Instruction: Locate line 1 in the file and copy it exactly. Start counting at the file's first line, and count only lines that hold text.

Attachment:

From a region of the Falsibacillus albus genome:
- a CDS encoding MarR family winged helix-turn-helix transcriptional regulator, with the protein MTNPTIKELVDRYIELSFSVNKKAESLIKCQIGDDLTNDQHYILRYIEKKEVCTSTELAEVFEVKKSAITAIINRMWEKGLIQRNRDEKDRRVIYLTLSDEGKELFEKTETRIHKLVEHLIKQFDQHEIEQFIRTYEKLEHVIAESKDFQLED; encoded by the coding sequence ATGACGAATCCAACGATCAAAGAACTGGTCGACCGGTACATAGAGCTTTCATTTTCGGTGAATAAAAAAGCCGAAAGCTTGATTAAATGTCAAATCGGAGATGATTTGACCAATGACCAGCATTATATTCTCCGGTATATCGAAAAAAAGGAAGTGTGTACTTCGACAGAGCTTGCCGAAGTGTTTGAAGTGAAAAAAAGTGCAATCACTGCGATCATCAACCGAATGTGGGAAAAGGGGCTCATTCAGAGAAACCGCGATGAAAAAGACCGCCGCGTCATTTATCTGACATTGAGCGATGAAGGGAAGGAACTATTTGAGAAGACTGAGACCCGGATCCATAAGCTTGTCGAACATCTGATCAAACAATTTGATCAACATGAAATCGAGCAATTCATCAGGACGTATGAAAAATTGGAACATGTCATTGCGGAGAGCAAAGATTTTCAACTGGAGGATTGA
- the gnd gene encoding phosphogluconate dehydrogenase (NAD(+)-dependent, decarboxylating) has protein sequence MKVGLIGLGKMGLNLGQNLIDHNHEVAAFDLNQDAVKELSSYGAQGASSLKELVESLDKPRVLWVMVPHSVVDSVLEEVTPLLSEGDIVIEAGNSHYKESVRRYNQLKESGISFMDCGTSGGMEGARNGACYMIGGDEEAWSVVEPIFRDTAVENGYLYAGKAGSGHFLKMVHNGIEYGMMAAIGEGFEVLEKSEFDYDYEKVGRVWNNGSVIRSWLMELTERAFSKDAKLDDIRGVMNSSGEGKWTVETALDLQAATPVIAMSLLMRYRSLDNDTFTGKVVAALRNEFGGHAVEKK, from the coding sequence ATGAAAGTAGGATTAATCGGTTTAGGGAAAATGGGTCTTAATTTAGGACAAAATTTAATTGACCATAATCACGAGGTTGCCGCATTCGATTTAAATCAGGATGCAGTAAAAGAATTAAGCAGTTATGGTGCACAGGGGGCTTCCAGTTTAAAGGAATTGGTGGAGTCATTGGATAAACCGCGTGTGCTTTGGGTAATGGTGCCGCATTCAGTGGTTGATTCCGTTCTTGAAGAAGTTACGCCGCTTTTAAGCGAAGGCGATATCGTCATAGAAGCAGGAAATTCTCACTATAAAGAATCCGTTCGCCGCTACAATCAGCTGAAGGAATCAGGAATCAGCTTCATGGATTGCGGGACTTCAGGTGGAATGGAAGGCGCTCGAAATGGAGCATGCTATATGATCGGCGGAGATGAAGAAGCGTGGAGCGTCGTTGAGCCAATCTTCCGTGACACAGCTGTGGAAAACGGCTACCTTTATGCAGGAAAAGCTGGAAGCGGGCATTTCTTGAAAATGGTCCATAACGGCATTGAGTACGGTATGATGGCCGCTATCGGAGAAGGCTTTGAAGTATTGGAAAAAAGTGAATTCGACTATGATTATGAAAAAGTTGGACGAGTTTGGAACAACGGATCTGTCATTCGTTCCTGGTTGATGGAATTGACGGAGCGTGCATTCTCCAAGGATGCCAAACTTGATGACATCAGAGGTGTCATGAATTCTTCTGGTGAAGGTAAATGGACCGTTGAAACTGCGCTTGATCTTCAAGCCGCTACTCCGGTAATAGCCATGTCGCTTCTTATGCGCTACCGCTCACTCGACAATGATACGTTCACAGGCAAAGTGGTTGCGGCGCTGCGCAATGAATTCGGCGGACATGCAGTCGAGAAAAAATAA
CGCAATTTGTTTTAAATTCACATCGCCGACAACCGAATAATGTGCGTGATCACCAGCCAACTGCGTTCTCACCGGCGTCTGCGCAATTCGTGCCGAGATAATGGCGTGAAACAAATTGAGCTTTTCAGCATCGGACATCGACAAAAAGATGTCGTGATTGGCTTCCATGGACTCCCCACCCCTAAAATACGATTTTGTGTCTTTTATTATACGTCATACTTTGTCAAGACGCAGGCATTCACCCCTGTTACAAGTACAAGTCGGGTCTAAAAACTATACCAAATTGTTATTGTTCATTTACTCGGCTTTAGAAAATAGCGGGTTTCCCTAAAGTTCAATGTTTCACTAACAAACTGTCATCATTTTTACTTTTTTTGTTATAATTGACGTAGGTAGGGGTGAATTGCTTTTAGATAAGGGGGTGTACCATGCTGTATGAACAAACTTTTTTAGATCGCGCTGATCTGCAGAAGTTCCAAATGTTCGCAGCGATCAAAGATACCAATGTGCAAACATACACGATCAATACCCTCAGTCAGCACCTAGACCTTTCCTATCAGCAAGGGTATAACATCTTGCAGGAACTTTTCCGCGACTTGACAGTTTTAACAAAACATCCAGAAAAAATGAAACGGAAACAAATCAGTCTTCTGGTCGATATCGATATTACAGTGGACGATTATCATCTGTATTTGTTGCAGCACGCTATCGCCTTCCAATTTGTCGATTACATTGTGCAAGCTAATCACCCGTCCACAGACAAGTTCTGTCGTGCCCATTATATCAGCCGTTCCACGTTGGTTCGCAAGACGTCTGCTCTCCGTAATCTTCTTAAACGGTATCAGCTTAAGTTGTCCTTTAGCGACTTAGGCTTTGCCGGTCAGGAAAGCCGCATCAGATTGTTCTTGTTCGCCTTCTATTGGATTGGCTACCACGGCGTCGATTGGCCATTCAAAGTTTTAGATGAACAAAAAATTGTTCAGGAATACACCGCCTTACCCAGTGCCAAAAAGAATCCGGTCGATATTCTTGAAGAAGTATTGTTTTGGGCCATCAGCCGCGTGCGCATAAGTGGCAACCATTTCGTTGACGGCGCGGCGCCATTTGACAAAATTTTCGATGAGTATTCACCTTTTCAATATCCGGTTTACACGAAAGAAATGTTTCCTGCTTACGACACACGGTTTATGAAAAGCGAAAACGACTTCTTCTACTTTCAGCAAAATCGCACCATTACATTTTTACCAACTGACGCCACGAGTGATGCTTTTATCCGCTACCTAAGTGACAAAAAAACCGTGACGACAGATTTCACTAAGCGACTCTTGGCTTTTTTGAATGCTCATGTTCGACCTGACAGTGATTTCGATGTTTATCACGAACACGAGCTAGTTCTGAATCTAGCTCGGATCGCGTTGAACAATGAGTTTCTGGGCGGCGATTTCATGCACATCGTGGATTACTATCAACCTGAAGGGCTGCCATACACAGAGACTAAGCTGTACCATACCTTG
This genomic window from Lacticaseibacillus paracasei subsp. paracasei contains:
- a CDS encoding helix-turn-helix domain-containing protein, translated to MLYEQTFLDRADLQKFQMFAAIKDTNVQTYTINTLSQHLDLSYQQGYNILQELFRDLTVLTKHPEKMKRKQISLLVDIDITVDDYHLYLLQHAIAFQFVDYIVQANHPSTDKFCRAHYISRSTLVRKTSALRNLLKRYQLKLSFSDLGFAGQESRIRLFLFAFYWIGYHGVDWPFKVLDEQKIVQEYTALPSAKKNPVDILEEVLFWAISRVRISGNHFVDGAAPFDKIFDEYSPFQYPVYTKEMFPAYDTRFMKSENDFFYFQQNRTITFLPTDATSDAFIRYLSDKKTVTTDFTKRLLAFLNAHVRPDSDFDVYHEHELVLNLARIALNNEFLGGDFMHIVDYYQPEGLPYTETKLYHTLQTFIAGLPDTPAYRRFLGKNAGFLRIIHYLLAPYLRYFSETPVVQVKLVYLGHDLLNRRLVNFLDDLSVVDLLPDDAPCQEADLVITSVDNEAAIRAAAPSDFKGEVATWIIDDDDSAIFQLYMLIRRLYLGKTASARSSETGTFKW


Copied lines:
From a region of the Falsibacillus albus genome: